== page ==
If Signal Mountain creates a district, the state would work with Hamilton County Schools and the new district to determine what the estimated enrollment would be for each district and what funding would look like, Gast said.

The county and school district could launch a legal battle with Signal Mountain, arguing the municipality needs to buy the school properties or pay other costs.

Other communities in Hamilton County also have quietly kicked around the idea of forming independent school districts, including East Ridge, Red Bank and Soddy-Daisy.

Supporters of forming a new district on Signal Mountain say it will grant residents greater control over student education and opportunities and provide increased autonomy to meet student needs. For several months, a small group of people have been considering the idea, including: Don Close, Rob Hensley, Bill Kennedy, Bill Leonard, Kayse Rigsby and Amy Wakim.

About 8,500 people live in the town of Signal Mountain, which is one of the wealthiest pockets of the county, and just under 6,000 people are registered to vote. If a majority of voters approve the district, students living in Signal Mountain would attend the new district's schools, and those living in Walden and the unincorporated areas of the mountain would have priority enrollment.

If the council agrees to launch the seven-member committee to look into the new district's feasibility on Dec. 12, people can apply to be a part of the group in the coming weeks. Two or three spots on the committee could be held by non-Signal Mountain residents, the council agreed Friday.

During the meeting, Councilman Dan Landrum said he has a lot of unanswered questions about the potential district. He said the idea could be fantastic, but he wants to know more from those who have been doing a preliminary look into the idea.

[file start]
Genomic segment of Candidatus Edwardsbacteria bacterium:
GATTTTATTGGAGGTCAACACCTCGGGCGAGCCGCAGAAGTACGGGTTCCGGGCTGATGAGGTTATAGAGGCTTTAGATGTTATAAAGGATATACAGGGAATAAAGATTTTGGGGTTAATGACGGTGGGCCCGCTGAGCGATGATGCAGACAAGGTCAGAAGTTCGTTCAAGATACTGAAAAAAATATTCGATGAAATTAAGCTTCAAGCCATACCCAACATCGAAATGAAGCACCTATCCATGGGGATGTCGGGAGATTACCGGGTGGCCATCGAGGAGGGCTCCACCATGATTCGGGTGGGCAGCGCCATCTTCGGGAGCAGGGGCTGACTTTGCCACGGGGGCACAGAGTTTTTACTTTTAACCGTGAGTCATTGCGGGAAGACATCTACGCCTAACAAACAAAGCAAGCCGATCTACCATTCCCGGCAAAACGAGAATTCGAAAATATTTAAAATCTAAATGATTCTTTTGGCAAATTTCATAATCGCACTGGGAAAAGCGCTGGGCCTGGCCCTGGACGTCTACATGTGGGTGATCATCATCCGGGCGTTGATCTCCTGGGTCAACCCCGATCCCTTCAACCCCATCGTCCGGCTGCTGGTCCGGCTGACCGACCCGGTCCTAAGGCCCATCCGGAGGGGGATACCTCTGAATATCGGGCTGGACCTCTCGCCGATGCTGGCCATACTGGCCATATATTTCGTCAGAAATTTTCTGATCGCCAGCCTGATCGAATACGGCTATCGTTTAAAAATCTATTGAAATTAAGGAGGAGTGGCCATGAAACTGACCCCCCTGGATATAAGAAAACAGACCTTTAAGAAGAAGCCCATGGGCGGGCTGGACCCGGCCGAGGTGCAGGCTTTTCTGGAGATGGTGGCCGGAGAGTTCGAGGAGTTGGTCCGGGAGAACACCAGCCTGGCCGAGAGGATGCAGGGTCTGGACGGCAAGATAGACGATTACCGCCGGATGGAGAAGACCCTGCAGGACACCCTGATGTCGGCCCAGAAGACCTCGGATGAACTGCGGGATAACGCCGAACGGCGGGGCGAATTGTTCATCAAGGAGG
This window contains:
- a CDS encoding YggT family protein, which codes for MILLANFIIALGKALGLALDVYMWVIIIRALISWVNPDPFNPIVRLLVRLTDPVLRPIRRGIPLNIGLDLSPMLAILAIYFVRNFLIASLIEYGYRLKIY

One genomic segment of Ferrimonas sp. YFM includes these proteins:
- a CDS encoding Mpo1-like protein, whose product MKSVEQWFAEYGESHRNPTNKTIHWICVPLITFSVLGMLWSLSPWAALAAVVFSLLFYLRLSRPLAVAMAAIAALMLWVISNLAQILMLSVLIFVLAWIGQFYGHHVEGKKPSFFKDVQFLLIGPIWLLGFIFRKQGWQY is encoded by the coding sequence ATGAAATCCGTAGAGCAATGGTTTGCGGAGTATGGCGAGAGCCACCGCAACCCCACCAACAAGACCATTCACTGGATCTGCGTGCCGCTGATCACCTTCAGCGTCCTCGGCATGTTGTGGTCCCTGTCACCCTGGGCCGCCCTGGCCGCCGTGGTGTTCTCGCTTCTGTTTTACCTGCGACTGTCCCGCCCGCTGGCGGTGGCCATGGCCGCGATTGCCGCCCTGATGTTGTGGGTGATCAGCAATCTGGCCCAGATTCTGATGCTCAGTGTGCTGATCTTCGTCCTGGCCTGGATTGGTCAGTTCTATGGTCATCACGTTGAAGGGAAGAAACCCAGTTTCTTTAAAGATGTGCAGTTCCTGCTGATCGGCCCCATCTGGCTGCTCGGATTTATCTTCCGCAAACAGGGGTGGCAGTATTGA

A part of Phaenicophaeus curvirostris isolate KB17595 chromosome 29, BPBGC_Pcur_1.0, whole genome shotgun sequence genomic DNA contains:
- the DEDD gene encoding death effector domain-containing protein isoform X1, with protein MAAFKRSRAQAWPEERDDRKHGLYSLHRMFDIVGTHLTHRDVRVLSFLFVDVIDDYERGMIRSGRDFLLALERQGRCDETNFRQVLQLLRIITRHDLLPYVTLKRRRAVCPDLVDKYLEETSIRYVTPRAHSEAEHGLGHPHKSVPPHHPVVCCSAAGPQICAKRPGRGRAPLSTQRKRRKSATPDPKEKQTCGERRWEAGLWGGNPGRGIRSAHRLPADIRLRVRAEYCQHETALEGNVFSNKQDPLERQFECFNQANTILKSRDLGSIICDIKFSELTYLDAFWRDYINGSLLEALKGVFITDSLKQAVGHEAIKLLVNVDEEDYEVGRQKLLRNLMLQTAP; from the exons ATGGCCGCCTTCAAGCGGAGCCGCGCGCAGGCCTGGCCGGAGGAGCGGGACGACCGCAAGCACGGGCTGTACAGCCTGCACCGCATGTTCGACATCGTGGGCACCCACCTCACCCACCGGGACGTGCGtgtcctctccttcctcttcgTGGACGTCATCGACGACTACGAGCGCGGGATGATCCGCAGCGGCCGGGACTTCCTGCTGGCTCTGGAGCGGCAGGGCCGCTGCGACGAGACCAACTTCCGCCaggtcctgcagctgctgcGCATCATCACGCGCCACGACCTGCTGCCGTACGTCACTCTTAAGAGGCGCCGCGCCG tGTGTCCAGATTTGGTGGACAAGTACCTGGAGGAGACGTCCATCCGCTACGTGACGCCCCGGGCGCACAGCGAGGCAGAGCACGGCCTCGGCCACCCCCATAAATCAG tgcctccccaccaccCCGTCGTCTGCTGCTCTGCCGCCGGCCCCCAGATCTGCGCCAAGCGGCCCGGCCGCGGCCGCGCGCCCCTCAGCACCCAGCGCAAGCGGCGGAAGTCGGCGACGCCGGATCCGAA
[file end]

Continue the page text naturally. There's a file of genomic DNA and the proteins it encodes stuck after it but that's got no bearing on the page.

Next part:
He added that it could be a "public relations swamp if [handled] incorrectly."

Councilman Dick Gee clarified that if a committee is appointed to look into this idea, the members are not tasked with making a recommendation, but with sorting out the facts.

"This is not totally new ground in the state of Tennessee," Gee added.

Hamilton County would be the second-largest Tennessee school system to lose schools to municipalities.

In 2014, six municipalities in Shelby County started their own districts, just three years after the overwhelmingly black Memphis school district merged with the primarily white Shelby County Schools. The establishment of these new districts caused a legal battle among the groups.

Several of the Shelby County municipalities ended up buying the school buildings from Shelby County Schools in a $10 quitclaim deed. In a legal settlement, the municipalities also paid Shelby County Schools millions of dollars that went to post-employment benefits for the county schools' retirees.

Chattanooga City Schools and Hamilton County Schools merged in 1997 after city voters decided to get out of the school business.

Contact staff writer Kendi A. Rainwater at 423-757-6592 or krainwater@timesfreepress.com. Follow on Twitter @kendi_and.

This story has been corrected to show Chattanooga City Schools and Hamilton County Schools merged in 1997 and not 1998.